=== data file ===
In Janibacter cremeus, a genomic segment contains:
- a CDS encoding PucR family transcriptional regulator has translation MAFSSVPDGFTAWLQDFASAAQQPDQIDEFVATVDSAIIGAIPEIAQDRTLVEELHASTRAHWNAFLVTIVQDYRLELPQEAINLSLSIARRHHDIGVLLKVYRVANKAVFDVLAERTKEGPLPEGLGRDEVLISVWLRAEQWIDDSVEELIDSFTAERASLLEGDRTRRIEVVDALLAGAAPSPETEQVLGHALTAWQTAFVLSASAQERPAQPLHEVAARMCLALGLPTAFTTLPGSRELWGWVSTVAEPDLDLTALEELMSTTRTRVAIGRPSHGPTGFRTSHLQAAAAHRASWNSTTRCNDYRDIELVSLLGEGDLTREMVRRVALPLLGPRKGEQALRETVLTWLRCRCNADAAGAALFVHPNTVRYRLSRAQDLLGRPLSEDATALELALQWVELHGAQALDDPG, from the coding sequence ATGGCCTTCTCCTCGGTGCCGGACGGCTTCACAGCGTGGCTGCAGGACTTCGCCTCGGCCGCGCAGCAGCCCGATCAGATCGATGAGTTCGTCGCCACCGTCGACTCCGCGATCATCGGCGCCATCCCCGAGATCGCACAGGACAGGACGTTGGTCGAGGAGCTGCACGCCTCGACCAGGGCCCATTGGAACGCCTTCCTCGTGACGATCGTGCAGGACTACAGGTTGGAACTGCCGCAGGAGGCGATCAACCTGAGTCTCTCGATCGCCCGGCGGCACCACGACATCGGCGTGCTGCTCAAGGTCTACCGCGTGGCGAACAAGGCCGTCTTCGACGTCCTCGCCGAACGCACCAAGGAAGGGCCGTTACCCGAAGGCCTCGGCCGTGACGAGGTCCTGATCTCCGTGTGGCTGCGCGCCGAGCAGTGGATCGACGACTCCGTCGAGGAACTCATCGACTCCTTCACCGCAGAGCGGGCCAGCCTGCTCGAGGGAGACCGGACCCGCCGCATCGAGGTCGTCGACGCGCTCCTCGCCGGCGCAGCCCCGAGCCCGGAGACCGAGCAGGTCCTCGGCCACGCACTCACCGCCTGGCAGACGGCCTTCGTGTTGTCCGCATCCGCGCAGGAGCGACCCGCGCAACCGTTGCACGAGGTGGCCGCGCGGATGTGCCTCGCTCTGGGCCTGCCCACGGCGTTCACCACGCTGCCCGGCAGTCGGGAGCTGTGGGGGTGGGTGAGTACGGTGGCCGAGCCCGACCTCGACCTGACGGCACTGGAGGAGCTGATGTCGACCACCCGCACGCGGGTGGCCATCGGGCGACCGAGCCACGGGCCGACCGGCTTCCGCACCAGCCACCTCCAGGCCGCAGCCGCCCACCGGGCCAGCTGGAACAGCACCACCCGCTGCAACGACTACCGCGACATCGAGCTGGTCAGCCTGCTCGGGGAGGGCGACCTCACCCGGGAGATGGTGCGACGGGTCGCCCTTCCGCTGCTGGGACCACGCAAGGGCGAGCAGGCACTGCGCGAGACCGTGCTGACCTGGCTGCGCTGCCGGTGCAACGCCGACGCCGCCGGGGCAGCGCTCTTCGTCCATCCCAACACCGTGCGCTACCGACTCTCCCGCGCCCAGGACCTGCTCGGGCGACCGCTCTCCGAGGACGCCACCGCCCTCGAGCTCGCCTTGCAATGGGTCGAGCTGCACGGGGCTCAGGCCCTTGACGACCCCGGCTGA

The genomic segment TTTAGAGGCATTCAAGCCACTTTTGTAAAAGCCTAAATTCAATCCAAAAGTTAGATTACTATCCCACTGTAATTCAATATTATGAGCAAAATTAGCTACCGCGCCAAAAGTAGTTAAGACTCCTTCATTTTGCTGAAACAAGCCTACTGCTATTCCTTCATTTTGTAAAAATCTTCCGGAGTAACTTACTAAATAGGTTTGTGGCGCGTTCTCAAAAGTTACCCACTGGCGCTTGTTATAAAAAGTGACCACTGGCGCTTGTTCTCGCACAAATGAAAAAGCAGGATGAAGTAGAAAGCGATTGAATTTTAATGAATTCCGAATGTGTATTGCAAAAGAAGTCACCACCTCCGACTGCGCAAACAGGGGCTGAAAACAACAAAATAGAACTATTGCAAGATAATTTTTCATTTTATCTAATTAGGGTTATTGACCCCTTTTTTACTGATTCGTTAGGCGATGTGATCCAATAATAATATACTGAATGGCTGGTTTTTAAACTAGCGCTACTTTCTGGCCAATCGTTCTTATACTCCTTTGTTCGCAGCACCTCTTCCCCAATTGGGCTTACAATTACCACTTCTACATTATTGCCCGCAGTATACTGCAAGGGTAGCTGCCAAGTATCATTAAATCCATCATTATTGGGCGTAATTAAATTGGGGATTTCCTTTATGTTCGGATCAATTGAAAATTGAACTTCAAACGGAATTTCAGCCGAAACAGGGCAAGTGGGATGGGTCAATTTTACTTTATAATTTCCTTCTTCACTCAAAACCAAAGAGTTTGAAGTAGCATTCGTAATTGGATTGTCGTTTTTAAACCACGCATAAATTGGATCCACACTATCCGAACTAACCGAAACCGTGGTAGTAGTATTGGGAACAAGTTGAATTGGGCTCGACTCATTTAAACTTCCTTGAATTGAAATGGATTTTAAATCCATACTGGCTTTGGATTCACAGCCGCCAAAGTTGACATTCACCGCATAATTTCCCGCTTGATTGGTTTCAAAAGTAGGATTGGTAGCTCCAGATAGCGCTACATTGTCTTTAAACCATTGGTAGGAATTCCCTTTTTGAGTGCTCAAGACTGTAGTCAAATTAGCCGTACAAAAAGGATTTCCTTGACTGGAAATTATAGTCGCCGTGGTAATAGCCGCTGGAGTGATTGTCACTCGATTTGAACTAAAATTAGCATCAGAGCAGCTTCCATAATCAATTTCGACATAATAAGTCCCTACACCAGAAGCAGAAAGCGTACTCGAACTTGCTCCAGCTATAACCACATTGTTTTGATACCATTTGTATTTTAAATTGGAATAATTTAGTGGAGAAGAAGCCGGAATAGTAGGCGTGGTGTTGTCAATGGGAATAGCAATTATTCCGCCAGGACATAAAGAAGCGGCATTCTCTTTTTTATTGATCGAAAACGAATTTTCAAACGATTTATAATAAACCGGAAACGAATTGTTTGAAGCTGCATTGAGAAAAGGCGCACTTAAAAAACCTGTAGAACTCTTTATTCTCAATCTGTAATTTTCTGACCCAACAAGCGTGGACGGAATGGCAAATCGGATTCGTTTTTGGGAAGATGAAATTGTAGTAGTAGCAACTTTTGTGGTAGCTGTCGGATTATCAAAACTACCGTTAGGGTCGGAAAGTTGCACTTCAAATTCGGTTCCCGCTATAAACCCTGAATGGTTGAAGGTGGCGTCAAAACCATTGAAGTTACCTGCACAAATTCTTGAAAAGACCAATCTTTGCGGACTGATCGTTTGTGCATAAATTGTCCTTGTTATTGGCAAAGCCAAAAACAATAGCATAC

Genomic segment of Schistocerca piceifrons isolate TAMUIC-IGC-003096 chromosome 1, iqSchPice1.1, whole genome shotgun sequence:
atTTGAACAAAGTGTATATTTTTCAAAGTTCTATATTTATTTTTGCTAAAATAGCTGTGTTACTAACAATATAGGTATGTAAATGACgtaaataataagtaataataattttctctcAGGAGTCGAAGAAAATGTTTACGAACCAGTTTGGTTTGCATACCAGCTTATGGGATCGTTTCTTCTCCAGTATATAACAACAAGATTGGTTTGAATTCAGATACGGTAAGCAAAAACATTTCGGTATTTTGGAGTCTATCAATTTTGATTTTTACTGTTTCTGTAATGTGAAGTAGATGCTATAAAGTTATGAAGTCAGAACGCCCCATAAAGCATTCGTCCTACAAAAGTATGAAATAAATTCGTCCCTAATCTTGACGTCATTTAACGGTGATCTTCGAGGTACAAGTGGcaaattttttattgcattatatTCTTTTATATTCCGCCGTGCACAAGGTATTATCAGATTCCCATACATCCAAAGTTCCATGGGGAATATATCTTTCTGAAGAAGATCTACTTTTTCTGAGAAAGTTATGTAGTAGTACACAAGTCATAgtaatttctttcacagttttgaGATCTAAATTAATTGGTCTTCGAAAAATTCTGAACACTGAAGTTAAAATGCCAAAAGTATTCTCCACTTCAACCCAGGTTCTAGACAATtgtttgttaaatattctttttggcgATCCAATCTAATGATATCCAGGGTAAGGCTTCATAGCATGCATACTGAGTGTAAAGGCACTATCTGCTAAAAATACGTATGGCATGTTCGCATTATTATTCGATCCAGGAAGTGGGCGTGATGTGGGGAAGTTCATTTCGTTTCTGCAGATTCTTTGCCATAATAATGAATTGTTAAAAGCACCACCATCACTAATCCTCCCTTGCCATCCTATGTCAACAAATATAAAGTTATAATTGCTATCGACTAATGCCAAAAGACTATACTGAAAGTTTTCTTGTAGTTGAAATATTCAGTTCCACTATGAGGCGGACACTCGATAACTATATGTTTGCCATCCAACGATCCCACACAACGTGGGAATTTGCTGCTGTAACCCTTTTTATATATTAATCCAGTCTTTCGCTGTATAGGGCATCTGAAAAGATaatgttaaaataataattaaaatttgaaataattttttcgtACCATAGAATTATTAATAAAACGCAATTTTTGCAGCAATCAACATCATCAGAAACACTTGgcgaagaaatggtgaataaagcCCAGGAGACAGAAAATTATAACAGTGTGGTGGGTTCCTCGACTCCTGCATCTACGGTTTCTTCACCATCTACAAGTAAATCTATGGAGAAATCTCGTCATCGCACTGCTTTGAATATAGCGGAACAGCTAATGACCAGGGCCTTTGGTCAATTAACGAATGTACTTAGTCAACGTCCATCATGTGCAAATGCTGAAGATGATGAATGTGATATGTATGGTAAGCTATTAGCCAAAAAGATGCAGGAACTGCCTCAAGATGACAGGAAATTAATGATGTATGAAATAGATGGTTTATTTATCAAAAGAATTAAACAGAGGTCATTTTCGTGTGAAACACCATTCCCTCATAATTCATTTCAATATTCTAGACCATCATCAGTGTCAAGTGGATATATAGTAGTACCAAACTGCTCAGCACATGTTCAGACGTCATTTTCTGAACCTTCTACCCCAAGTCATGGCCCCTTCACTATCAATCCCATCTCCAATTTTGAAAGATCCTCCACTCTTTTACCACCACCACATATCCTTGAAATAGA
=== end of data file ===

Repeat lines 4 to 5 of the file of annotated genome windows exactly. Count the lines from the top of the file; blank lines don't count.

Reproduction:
Genomic segment of Schistocerca piceifrons isolate TAMUIC-IGC-003096 chromosome 1, iqSchPice1.1, whole genome shotgun sequence:
atTTGAACAAAGTGTATATTTTTCAAAGTTCTATATTTATTTTTGCTAAAATAGCTGTGTTACTAACAATATAGGTATGTAAATGACgtaaataataagtaataataattttctctcAGGAGTCGAAGAAAATGTTTACGAACCAGTTTGGTTTGCATACCAGCTTATGGGATCGTTTCTTCTCCAGTATATAACAACAAGATTGGTTTGAATTCAGATACGGTAAGCAAAAACATTTCGGTATTTTGGAGTCTATCAATTTTGATTTTTACTGTTTCTGTAATGTGAAGTAGATGCTATAAAGTTATGAAGTCAGAACGCCCCATAAAGCATTCGTCCTACAAAAGTATGAAATAAATTCGTCCCTAATCTTGACGTCATTTAACGGTGATCTTCGAGGTACAAGTGGcaaattttttattgcattatatTCTTTTATATTCCGCCGTGCACAAGGTATTATCAGATTCCCATACATCCAAAGTTCCATGGGGAATATATCTTTCTGAAGAAGATCTACTTTTTCTGAGAAAGTTATGTAGTAGTACACAAGTCATAgtaatttctttcacagttttgaGATCTAAATTAATTGGTCTTCGAAAAATTCTGAACACTGAAGTTAAAATGCCAAAAGTATTCTCCACTTCAACCCAGGTTCTAGACAATtgtttgttaaatattctttttggcgATCCAATCTAATGATATCCAGGGTAAGGCTTCATAGCATGCATACTGAGTGTAAAGGCACTATCTGCTAAAAATACGTATGGCATGTTCGCATTATTATTCGATCCAGGAAGTGGGCGTGATGTGGGGAAGTTCATTTCGTTTCTGCAGATTCTTTGCCATAATAATGAATTGTTAAAAGCACCACCATCACTAATCCTCCCTTGCCATCCTATGTCAACAAATATAAAGTTATAATTGCTATCGACTAATGCCAAAAGACTATACTGAAAGTTTTCTTGTAGTTGAAATATTCAGTTCCACTATGAGGCGGACACTCGATAACTATATGTTTGCCATCCAACGATCCCACACAACGTGGGAATTTGCTGCTGTAACCCTTTTTATATATTAATCCAGTCTTTCGCTGTATAGGGCATCTGAAAAGATaatgttaaaataataattaaaatttgaaataattttttcgtACCATAGAATTATTAATAAAACGCAATTTTTGCAGCAATCAACATCATCAGAAACACTTGgcgaagaaatggtgaataaagcCCAGGAGACAGAAAATTATAACAGTGTGGTGGGTTCCTCGACTCCTGCATCTACGGTTTCTTCACCATCTACAAGTAAATCTATGGAGAAATCTCGTCATCGCACTGCTTTGAATATAGCGGAACAGCTAATGACCAGGGCCTTTGGTCAATTAACGAATGTACTTAGTCAACGTCCATCATGTGCAAATGCTGAAGATGATGAATGTGATATGTATGGTAAGCTATTAGCCAAAAAGATGCAGGAACTGCCTCAAGATGACAGGAAATTAATGATGTATGAAATAGATGGTTTATTTATCAAAAGAATTAAACAGAGGTCATTTTCGTGTGAAACACCATTCCCTCATAATTCATTTCAATATTCTAGACCATCATCAGTGTCAAGTGGATATATAGTAGTACCAAACTGCTCAGCACATGTTCAGACGTCATTTTCTGAACCTTCTACCCCAAGTCATGGCCCCTTCACTATCAATCCCATCTCCAATTTTGAAAGATCCTCCACTCTTTTACCACCACCACATATCCTTGAAATAGA